From its very beginning, rap set off an uprecedented mimetic firestorm, being taken up by fit young men in every culture and language on earth. Whole industries are devoted to replicating the clothes and accouterments of our oral poets.

Rap marshals the same devices that drive the Iliad and the Odyssey. It is real poetry, far more than the “poetic” lyrics of the Bob Dylans and Bruce Springsteens. You and I may hate it (I despise every last scrap of rap I’ve ever heard, right up to and including “Hamilton”), but it’s the dominant art form of our time – and it will not be truly reckoned or evaluated for another generation.

At that time, there will be no cultural memory of the written poetry of university workshops, but educated elites will shake their heads in wonder at this overwhelming global poetic phenomenon that was rap.

Likely the scene, minus a few technological artefacts would be familiar to the gatherings of old where the inebriated bard would entertain the men and women with ribald stories of danger, battle, adventures, women they had or didn't have, the search for riches interspersed with stories of death and despair. The poetic structure was and is an aid to memory.

There is a very interesting clip on the Jimmy Fallon show where the author of Hamilton Lin-Manuel Miranda riffs off of three words. It is competitive, mental dexterity mixed with the ability to entertain.

Give it a generation or two and the life will be sucked out of it by earnest pedagogues leading their bored students in a study of the mechanics and meaning of rap.

"And in the absence of any standards or strictures enforced by demand, who can measure its quality?"

Depends on how you define aesthetic quality really. If that is your standard of measurement, then so be it.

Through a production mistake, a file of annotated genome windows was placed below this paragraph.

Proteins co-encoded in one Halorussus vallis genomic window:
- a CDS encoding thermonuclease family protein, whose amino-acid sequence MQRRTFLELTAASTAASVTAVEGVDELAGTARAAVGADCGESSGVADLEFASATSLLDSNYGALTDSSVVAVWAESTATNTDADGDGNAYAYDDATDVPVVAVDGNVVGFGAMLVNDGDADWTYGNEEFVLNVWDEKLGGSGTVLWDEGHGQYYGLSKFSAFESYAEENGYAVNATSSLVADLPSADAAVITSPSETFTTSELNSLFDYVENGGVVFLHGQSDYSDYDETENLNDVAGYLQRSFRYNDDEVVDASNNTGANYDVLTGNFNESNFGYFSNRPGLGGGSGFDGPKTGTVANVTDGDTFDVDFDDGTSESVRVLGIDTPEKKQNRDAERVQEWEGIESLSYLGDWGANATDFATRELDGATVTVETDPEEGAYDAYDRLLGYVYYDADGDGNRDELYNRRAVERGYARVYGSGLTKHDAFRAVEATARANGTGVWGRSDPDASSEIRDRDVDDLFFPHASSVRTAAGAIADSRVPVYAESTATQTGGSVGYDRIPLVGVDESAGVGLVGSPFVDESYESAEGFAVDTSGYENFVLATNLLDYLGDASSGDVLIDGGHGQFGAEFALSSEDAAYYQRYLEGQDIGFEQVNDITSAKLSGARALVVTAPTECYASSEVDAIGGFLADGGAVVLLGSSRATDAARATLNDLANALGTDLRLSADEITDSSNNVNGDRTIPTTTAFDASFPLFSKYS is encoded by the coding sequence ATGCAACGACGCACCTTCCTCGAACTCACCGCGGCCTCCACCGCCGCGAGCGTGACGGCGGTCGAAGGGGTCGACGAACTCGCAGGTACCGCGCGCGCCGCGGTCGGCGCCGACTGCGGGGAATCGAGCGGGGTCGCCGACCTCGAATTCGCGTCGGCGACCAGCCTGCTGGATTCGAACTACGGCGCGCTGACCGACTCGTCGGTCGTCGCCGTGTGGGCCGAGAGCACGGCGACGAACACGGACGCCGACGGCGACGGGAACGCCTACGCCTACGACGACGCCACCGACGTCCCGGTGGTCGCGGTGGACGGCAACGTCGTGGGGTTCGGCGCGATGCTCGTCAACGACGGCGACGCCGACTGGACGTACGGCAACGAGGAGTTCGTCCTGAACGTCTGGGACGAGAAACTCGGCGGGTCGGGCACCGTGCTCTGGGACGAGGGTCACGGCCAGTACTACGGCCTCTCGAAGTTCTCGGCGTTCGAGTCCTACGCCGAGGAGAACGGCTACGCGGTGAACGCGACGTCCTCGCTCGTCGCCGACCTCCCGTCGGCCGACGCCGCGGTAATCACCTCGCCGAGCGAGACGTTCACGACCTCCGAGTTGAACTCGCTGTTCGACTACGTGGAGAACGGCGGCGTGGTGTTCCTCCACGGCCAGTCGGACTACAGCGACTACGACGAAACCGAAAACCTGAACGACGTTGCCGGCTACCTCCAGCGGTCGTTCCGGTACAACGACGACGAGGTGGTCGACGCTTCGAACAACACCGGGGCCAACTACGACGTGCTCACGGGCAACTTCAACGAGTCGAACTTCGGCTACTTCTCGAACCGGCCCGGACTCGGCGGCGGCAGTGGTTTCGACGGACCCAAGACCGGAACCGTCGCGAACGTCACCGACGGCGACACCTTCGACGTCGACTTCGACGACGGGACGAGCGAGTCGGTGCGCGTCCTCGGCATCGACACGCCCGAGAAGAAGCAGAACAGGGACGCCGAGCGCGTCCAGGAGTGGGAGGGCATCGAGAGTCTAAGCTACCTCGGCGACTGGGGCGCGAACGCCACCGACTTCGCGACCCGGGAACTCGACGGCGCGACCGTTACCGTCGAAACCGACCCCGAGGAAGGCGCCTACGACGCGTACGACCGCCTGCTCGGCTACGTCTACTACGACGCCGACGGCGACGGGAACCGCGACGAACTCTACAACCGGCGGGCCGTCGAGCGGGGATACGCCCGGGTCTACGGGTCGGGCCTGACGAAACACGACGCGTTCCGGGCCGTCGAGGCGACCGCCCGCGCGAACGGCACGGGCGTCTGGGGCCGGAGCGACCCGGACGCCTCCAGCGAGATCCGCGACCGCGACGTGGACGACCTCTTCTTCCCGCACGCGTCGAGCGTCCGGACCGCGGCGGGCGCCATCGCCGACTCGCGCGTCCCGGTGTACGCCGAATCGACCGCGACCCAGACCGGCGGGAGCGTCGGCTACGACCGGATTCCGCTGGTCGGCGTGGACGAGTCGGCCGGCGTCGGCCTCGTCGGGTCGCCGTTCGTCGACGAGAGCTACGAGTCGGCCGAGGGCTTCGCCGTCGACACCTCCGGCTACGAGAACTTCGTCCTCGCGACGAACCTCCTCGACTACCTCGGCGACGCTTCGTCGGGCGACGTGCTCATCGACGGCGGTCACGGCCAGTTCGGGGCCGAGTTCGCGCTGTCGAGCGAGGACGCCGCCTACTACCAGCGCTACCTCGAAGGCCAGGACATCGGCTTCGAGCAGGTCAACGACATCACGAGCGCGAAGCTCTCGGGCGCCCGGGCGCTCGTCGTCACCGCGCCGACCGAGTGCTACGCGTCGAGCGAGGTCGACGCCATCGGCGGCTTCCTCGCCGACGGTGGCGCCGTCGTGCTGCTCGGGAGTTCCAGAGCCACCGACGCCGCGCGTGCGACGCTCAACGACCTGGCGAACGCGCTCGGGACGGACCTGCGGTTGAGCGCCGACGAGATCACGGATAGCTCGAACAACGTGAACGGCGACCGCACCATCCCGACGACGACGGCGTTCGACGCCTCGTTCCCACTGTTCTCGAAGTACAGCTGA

I am not at all sure either that poetry and rap are one and the same. Listen to Slick Rick, then listen to Gucci Mane. Is it just the rhymes you're hearing, or is there music assembled there as well? The difference between trap and "old school rap" isn't just a matter of an aid to memory getting a new sheen. Trap, and other forms of rap, have a specific stylistic intention that just don't work in the same way spoken word does.

Then there's William Carlos Williams' lines:

It is difficult
to get the news from poems
yet men die miserably every day
for lack
of what is found there.

Yes. Thank you for that.

Agreed, great quotation

Rap is to the Iliad (The Poem of Force, remember) as Do-Wop was to the chansons of the troubadours of southern France. On the beat, needing sound effects and reliant on shock-effect profanity and violence, it's also closer to a marching band than to a Tracy Smith.

As to SH: In the early to mid-70s, before MFA culture totally took hold of the poetry industrial complex, it was possible to get the experience Heaney describes as ideal: a successful and learned practitioner who'd tell you what it was, how it came to be, how it worked and who left room at the margins of class to let students test their ideas out. Some wonderful teaching was performed, especially for me by Norman O Brown on Pound and Williams and some of the 1950s and 60s writers. And William Everson, aka Brother Antonius, on Robinson Jeffers and Ted Hughes.

But creeping into my classes was the idea that we could teach each other. And that one guy would never shut up, that one girl would go on and on about what they said in her AP English class; and no one could or would say anything critical, even constructively, because how could they? It was clear where things were headed. At the Iowa Workshop, where I was later, the emphasis on craft and picking things apart and putting them back together again as a class struck me--I had moved over to fiction by then, so was an observer--as the blind (or future Freshman English teachers) leading the blind. There, it was a death by a thousand passive-aggressive cuts and what died was the poem. (Who cared about the poet?)

What will survive need not concern us, for we won't be around.